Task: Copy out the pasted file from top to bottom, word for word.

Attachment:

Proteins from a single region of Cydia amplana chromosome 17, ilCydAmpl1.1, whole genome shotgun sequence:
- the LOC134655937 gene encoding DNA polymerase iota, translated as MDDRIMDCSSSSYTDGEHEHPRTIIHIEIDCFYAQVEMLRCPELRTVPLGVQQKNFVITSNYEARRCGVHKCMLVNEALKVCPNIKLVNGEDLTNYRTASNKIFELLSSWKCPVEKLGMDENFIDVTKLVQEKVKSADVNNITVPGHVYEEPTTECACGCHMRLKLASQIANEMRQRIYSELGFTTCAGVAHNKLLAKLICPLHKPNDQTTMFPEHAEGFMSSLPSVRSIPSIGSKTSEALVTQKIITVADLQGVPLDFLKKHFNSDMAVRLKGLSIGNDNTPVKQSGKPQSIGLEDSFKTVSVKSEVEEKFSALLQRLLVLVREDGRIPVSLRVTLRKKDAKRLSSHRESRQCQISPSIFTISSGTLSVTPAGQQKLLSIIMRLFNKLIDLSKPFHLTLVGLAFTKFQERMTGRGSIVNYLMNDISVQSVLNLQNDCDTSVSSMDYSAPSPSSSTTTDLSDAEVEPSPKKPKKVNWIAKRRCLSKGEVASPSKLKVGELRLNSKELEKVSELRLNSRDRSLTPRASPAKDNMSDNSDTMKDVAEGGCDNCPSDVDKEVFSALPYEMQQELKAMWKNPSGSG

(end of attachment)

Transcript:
Proteins from a single region of Cydia amplana chromosome 17, ilCydAmpl1.1, whole genome shotgun sequence:
- the LOC134655937 gene encoding DNA polymerase iota, translated as MDDRIMDCSSSSYTDGEHEHPRTIIHIEIDCFYAQVEMLRCPELRTVPLGVQQKNFVITSNYEARRCGVHKCMLVNEALKVCPNIKLVNGEDLTNYRTASNKIFELLSSWKCPVEKLGMDENFIDVTKLVQEKVKSADVNNITVPGHVYEEPTTECACGCHMRLKLASQIANEMRQRIYSELGFTTCAGVAHNKLLAKLICPLHKPNDQTTMFPEHAEGFMSSLPSVRSIPSIGSKTSEALVTQKIITVADLQGVPLDFLKKHFNSDMAVRLKGLSIGNDNTPVKQSGKPQSIGLEDSFKTVSVKSEVEEKFSALLQRLLVLVREDGRIPVSLRVTLRKKDAKRLSSHRESRQCQISPSIFTISSGTLSVTPAGQQKLLSIIMRLFNKLIDLSKPFHLTLVGLAFTKFQERMTGRGSIVNYLMNDISVQSVLNLQNDCDTSVSSMDYSAPSPSSSTTTDLSDAEVEPSPKKPKKVNWIAKRRCLSKGEVASPSKLKVGELRLNSKELEKVSELRLNSRDRSLTPRASPAKDNMSDNSDTMKDVAEGGCDNCPSDVDKEVFSALPYEMQQELKAMWKNPSGSG